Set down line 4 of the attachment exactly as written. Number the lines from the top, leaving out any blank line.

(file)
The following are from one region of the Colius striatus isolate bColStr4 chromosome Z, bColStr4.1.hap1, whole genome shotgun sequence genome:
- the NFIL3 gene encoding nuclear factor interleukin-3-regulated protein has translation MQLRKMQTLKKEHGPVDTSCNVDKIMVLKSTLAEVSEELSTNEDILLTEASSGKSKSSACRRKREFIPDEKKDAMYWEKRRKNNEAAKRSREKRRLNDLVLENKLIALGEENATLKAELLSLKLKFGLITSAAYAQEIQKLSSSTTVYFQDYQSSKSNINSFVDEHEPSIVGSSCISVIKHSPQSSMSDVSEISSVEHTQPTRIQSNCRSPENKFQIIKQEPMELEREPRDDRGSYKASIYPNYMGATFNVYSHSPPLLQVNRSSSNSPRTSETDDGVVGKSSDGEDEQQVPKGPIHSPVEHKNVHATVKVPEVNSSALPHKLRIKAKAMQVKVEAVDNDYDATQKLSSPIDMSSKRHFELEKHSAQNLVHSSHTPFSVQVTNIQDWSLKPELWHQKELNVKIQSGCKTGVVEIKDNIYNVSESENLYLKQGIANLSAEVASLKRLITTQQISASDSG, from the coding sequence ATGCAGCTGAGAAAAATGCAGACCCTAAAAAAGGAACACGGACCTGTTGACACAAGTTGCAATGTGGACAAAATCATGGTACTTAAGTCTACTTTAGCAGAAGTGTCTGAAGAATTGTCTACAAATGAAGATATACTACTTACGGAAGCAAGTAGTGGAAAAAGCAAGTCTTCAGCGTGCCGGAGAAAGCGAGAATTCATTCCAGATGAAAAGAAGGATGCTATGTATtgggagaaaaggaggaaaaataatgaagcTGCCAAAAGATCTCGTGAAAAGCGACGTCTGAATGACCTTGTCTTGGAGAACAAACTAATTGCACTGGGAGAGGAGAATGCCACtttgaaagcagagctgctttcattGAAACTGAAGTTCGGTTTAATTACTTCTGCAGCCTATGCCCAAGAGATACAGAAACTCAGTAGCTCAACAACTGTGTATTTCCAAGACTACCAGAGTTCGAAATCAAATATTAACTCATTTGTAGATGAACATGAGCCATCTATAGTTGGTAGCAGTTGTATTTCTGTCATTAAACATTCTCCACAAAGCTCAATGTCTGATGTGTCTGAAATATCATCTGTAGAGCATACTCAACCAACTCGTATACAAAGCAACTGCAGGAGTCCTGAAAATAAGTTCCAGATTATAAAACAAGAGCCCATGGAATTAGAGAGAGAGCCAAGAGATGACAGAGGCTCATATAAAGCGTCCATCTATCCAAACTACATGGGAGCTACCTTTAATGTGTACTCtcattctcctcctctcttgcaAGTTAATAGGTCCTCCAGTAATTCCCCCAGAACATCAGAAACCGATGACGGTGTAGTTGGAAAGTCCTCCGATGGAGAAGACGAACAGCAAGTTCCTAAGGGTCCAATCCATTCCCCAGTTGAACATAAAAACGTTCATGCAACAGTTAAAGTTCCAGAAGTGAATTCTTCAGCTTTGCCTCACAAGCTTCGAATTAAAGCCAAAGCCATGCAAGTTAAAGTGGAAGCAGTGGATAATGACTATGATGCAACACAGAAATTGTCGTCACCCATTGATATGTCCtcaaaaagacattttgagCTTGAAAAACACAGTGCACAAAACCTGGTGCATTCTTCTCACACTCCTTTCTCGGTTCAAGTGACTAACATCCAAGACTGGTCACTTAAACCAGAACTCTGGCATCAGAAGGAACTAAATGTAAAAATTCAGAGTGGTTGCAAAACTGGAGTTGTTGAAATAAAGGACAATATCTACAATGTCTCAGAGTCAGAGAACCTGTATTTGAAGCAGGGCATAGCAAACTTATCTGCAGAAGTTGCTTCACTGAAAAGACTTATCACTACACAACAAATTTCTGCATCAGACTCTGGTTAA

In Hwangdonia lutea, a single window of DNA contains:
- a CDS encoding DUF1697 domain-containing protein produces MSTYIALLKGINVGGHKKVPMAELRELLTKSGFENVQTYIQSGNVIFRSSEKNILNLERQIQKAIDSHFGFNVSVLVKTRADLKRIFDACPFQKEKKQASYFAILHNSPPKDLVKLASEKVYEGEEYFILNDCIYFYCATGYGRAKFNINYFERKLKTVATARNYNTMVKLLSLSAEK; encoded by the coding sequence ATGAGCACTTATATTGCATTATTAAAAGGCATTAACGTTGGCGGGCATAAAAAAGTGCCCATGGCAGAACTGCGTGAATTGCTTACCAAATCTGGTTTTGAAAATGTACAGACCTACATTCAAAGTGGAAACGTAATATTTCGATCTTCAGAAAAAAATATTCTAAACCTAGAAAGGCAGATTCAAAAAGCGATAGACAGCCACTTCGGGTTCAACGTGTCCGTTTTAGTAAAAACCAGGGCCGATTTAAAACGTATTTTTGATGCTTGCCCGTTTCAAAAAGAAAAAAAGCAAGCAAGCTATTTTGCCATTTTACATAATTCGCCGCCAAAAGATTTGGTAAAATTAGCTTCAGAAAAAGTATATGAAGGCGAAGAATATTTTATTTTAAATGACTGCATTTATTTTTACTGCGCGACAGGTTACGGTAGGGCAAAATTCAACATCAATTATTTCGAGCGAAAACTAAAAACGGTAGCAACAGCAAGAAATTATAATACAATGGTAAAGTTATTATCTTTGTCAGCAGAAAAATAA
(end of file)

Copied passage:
- a CDS encoding DUF1697 domain-containing protein produces MSTYIALLKGINVGGHKKVPMAELRELLTKSGFENVQTYIQSGNVIFRSSEKNILNLERQIQKAIDSHFGFNVSVLVKTRADLKRIFDACPFQKEKKQASYFAILHNSPPKDLVKLASEKVYEGEEYFILNDCIYFYCATGYGRAKFNINYFERKLKTVATARNYNTMVKLLSLSAEK; encoded by the coding sequence ATGAGCACTTATATTGCATTATTAAAAGGCATTAACGTTGGCGGGCATAAAAAAGTGCCCATGGCAGAACTGCGTGAATTGCTTACCAAATCTGGTTTTGAAAATGTACAGACCTACATTCAAAGTGGAAACGTAATATTTCGATCTTCAGAAAAAAATATTCTAAACCTAGAAAGGCAGATTCAAAAAGCGATAGACAGCCACTTCGGGTTCAACGTGTCCGTTTTAGTAAAAACCAGGGCCGATTTAAAACGTATTTTTGATGCTTGCCCGTTTCAAAAAGAAAAAAAGCAAGCAAGCTATTTTGCCATTTTACATAATTCGCCGCCAAAAGATTTGGTAAAATTAGCTTCAGAAAAAGTATATGAAGGCGAAGAATATTTTATTTTAAATGACTGCATTTATTTTTACTGCGCGACAGGTTACGGTAGGGCAAAATTCAACATCAATTATTTCGAGCGAAAACTAAAAACGGTAGCAACAGCAAGAAATTATAATACAATGGTAAAGTTATTATCTTTGTCAGCAGAAAAATAA